In breast cancer screening programs, such as the one running in the Netherlands, a high volume of mammography data is acquired. Radiologists have to evaluate hundreds of images every day with precision and often under time pressure. Artificial intelligence (AI) offers radiologists smart support: “It’s like having an additional colleague at the press of a button,” says radiologist Ritse Mann of Radboud University Medical Center, Nijmegen, the Netherlands.
The radiologists at the breast clinic at Radboud University Medical Center evaluate a steady stream of images every week with the help of Transpara (ScreenPoint Medical). This is an application for interactive decision support that is perfectly connected to the syngo.Breast Care reading solution from Siemens Healthineers. For these radiologists, their AI tool offers more than a second check – as an additional radiologist at the hospital would do. With the software’s score feature, mammograms are evaluated for the chance of malignancies even before a radiologist looks at them. Scores of 1 to 5 indicate a very low risk, while a 10 signals the highest chance of a malignant anomaly. Mann: “Let’s say the score is 3, then I know pretty much for certain that the chance of finding a visible cancer is virtually zero. I do take a look at the images, but it doesn’t yield much information.”
Especially by using this score level, Mann sees great potential for time savings because the AI tool could be the first “radiologist” to look at the images. This means that in cases of a very low score, a second reader – as is required in many breast cancer screening programs – could become superfluous. Therefore, it is a tool that appears to have great potential, above all, for screening. “Because screening is becoming more precise, fewer women have to come back to the hospital for further analysis while the same sensitivity is maintained.” This is why AI can help to provide better patient care. According to Mann, however, the impacts are particularly tangible on a broader level, mainly for the imaging institute, and not so much at the individual level.
AI-driven case scoring holds great potential
Another benefit AI brings with this software is the built-in decision support. This allows radiologists to make more precise evaluations of lesions and calcifications. The tool works interactively. If a radiologist sees an anomaly on a mammogram or tomosynthesis, he or she can click on the suspicious region. The software then shows, based on a score of 1 to 95, how high the chance is that a malignancy is present. Mann: “If a finding scores very low, I know that it is likely to be a benign anomaly and I can ignore it.”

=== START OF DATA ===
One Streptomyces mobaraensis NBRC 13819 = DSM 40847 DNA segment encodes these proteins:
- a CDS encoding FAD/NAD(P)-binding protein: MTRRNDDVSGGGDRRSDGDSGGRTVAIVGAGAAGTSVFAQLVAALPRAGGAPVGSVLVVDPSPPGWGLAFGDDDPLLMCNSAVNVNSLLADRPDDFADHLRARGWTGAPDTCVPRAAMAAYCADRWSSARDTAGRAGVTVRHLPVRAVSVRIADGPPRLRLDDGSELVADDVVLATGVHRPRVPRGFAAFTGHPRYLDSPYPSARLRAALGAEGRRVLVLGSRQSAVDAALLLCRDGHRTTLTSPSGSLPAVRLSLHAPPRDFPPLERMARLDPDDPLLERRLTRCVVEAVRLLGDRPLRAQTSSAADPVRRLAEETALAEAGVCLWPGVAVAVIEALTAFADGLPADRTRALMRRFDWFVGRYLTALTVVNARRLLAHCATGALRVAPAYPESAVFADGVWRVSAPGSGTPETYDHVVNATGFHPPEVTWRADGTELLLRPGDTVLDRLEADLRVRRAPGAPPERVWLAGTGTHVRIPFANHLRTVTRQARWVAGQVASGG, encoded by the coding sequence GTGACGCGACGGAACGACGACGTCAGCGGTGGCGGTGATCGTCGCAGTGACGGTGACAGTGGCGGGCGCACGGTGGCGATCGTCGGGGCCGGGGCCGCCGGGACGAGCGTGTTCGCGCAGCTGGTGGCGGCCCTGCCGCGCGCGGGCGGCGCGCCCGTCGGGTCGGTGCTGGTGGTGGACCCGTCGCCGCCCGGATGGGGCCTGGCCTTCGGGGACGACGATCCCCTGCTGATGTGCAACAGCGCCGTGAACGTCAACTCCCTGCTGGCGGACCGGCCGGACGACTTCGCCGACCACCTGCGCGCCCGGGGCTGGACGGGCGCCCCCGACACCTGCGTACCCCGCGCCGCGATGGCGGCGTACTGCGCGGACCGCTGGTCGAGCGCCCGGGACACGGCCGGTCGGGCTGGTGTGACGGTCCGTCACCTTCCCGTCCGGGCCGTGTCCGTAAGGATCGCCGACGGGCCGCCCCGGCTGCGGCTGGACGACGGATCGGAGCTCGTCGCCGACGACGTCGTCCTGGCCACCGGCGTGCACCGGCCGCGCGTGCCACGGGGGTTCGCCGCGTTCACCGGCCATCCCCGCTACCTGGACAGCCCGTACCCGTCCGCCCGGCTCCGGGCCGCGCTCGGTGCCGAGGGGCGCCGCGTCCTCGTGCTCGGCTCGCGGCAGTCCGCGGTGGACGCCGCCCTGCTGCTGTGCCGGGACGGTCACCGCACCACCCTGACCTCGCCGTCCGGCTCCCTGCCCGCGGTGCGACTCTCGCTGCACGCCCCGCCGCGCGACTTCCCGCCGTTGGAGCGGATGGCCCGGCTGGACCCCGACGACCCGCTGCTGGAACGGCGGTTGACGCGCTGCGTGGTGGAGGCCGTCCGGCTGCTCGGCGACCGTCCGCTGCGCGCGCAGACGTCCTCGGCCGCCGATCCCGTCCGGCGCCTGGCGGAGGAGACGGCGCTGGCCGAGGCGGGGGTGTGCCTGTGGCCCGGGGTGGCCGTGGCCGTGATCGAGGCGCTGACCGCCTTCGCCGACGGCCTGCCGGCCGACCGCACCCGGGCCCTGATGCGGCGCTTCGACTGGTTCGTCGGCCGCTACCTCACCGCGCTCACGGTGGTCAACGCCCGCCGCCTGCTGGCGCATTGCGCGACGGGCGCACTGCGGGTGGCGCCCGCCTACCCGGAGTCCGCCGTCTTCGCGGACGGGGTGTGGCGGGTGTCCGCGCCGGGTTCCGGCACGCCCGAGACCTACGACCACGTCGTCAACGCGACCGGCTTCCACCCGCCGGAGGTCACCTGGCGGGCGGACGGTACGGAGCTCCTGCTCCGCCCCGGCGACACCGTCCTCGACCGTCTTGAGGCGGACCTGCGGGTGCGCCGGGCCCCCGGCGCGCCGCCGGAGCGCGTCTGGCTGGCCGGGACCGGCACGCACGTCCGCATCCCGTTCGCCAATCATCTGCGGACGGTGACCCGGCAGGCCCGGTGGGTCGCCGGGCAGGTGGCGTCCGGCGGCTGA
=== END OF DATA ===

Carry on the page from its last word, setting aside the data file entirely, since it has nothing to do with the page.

The performance matches that of a good radiologist.
AI speeds up tomosynthesis evaluation
For diagnostic imaging, the breast clinic at Radboud University Medical Center uses tomosynthesis to acquire 3D images of the breast. This technique provides a higher depth of resolution, and therefore tissue separation, than conventional 2D mammograms, but it also generates a greater number of images for evaluation. Mann: “As opposed to one mammogram, you have sixty tomosynthesis slices. In practice, that means that we need twice as much reading time to evaluate a ‘tomo’.”
This “extra time” is also partly made up for by using the decision support tool in the AI software. It screens the images like a virtual radiologist, which enables human radiologists to make their evaluations faster – 15 to 20 percent faster, as various studies have shown. As a result, radiologists have more time for more complex cases.
Artificial intelligence from the patient’s perspective
Artificial intelligence is a relatively new field in breast care, with few companies active in it so far. Mann: “Transpara is one of the few genuine AI applications on the market that can work with both mammography and tomosynthesis. Many other technologies are still in the research phase and are not yet available in practice.” This is despite the fact that AI can play a very big role in breast cancer care. “Especially in screening, AI can reduce costs. For example, if it indicates that a woman has a low risk of breast cancer, then you have to wonder whether you still need an actual radiologist for the second check. The situation now is that two radiologists look at every mammogram no matter what. So, there is a lot of potential to save on staff.” In addition, there is also potential in AI as a teaching tool for junior radiologists, who could read and evaluate cases and then check their result against the tool’s decision support feature.
Nevertheless, Mann realizes that many steps must be taken before that. “From an ethical standpoint alone, it is still hard to say to a woman: the computer has evaluated the images and confirmed that there is nothing to worry about. The patient expects a ‘real’ doctor to look at the image. At least for now. But AI learns extremely fast. The more images we can use to let the system fine-tune itself, the higher the quality of the system and the care will be. Incidentally, it does raise new questions from the standpoint of privacy. If we can find answers to them, the quality and efficiency of breast diagnostics will make even greater leaps forward.”